Native Plants for the Intermountain West: Plant List

Bee Balm in the Landscape

Stephen Love, University of Idaho

Scientfic Name:  Monarda fistulosa var. menthaefolia
Common Name:  Bee Balm or Wild Bergamot

Description:  Bee balm is an herbaceous, very long-lived perennial. The plants die back to the ground during winter and new shoots emerge from below ground each spring. Bee balm has unbranched, upright shoots up to 30 inches tall. The fragrant leaves are dark green, somewhat triangular in shape, and new leaves are often reddish in color. The leaves often turn red in the fall. The large, flattened flower heads produce numerous pink to violet flowers over a fairly long period of time, June to early August. This species is a good subject for beds and borders among taller forbs and shrubs.

Native Habitat:  Bee balm is widespread and native to most Rocky Mountain states and extending eastward into the upper Midwestern states. Found in a range of ecosystems, most commonly in seasonally moist sites. Grows with a diverse group of plants that include species of grasses, forbs, shrubs, and trees.

Cultural Requirement

Soil:  Adapted to a range of soils, including those with high pH. Does well in heavier soil with higher moisture-holding capacitie s but can also thrive in well-drained sandy or gravelly substrates.

Moisture Tolerance:  This species is not xeric and requires routine supplemental irrigation to remain attractive throughout the season.

Sun/Shade/Preference:  Thrives in a range of light exposures from full sun to afternoon or dappled shade.

Transplanting:  Easily handles any and all routine nursery management procedures. Transplants well, both from pot to pot and from pot to garden. Plants develop rapidly and do well in pots of any common size.

Propagation:  Easy from seed. Requires no stratification or other pretreatment. Can be propagated using crown cuttings or crown division. Plants develop rapidly and occasionally bloom the first year.

Maintenance (pruning, fertilization, deadheading, division, irrigation, etc):  Consistent supplemental irrigation is needed (every 8 to 15 days during summer) to keep plants actively growing and attractive. Only occasional, minimal fertilization is needed, as plants demand.

Insect, disease, or other problems:  Aphids occasionally become a problem on bee balm, but rarely require control measures. Powdery mildew is pervasive in this species midway through the season and may require some control action.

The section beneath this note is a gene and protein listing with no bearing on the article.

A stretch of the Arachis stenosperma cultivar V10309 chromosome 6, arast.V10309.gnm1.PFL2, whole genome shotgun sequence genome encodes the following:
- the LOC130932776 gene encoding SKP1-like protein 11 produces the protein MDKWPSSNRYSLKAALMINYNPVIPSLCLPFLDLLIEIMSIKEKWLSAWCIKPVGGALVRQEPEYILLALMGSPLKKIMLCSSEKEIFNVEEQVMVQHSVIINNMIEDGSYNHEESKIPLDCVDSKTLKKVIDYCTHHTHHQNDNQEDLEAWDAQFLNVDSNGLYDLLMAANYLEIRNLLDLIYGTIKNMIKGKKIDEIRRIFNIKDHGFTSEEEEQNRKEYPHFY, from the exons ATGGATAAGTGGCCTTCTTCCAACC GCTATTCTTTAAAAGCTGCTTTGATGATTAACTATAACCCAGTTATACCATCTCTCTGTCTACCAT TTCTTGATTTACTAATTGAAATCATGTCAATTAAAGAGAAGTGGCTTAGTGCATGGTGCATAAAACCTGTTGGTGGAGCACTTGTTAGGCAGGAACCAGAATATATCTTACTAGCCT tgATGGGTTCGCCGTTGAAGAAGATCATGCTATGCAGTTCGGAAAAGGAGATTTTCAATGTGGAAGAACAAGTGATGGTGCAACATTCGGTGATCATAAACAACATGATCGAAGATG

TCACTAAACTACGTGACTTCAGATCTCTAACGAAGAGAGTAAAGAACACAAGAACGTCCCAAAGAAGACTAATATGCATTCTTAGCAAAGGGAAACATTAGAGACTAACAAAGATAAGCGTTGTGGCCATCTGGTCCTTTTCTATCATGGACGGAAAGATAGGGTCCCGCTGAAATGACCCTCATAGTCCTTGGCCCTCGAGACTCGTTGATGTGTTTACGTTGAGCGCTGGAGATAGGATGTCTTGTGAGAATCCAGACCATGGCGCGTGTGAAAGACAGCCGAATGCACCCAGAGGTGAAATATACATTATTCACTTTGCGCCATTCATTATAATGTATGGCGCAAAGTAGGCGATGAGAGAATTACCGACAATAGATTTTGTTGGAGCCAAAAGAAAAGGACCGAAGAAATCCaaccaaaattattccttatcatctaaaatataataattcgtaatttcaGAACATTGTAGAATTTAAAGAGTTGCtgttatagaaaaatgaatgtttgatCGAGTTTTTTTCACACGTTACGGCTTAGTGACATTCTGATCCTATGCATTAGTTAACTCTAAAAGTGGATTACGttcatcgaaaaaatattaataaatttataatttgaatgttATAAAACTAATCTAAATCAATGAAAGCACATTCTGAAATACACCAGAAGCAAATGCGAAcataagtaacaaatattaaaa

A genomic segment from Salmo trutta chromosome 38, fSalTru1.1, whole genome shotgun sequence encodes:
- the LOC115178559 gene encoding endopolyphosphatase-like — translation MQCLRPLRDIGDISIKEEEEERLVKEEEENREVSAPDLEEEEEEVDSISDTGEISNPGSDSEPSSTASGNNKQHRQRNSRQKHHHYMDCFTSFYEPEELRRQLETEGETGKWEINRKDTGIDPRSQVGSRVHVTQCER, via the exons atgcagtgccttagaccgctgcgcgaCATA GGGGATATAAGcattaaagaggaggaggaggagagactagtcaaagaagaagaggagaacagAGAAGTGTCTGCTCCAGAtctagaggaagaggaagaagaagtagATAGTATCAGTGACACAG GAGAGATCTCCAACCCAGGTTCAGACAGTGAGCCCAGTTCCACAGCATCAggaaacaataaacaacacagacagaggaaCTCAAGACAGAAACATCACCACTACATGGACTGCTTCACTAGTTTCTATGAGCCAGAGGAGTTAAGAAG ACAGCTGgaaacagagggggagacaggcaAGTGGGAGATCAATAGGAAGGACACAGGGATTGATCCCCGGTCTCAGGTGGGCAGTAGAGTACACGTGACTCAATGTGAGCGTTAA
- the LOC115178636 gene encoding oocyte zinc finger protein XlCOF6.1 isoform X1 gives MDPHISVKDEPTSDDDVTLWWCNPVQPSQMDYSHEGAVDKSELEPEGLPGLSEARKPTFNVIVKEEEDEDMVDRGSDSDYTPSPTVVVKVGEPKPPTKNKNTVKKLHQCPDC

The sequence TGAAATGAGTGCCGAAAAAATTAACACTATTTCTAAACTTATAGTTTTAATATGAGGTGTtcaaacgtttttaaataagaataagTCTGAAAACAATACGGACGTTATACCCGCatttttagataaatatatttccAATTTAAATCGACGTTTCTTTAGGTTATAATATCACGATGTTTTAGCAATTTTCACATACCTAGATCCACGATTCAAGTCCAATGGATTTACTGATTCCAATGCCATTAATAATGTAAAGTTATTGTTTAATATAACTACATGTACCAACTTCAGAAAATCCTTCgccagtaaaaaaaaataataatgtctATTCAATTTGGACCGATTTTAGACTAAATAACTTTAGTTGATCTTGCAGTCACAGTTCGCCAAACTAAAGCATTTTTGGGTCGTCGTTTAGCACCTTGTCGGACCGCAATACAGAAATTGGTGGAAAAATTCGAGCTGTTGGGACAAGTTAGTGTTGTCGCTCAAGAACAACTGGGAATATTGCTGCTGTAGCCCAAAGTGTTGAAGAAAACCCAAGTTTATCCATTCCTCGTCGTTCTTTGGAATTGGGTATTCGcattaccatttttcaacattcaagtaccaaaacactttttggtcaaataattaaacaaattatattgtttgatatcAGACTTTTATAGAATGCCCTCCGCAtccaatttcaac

Landscape Value

Use in the Landscape:  Bee balm is an upright, moderately tall plant. It has the ability to grow and bloom in dense plantings. This makes it valuable in beds and borders with a mix of plant species with diverse sizes and shapes. It livens up beds and borders. It is a great plant for filling in around shrubs and trees. It can be effectively used in formal designs but can be incorporated almost anywhere, if sufficient moisture is provided.

Foliage:  New growth has a beautiful red tint. Unbranched stems grow vertically from the below-ground crown. The stems are densely covered with moderately large, dark green, glossy, triangular leaves. The foliage is sufficiently attractive to make the plant attractive when not in bloom.

Flower:  The flowers grow at the ends of the leafy stems. They are arranged in a large, flat, flowering head. The numerous flowers come in white, pink, or shades of purple.

Timing:  June - Aug

Color:  White, pink or purple.

Fruit:  Senescence of the flowers leaves a spherical fruiting structure made up of many nutlets. Each fruiting head produces numerous seeds.

Form:  Upright, shrub-like.

Texture:  Moderately course.

Ultimate Size:  Plants are 24 to 30 inches tall; similar in width. The plants produce very short rhizomes that cause the plants to very slowly expand in width over time.

Rate of Growth:  Rapid. The plants only occasionally bloom the first year, but the foliage grows rapidly and quickly becomes attractive.

Suggested Plant Partners:  Bee balm grows well with many native shrubs with moderate water requirements, including Philadelphus lewisii, Cornus sericea, and Rhus glabra. Other good partners include moderates sized clump grasses such as Sporobolus airoides, Deschampsia caespitosa, or Schizachyrium scoparium and wildflowers such as Penstemon venustus, Penstemon rydbergii, Aquilegia coerulea, Aquilegia flavescens, Delphinium geranifolium, and Erigeron glaucus.

Availability:  Easy to find as a potted plant at local or mail order native plant nurseries. Occasionally available at traditional nurseries. Seed can be purchased native plant seed suppliers.

Cultivars:  'Petite Delight' and 'Summer's Spice'.


Busco, J. and Morin, N.R. 2003. Native Plants for High Elevation Western Gardens. Fulcrum Publishing, Golden, Colorado.

Love, S.L., Noble, K., Robbins, J.A., Wilson, B. and McCammon, T. 2009. Landscaping with Native Plants. University of Idaho Bulletin #862.

Robson, K.A., Richter, A. and Filbert, M. 2008. Encyclopedia of Northwest Native Plants for Gardens and Landscapes. Timber Press, Portland, Oregon.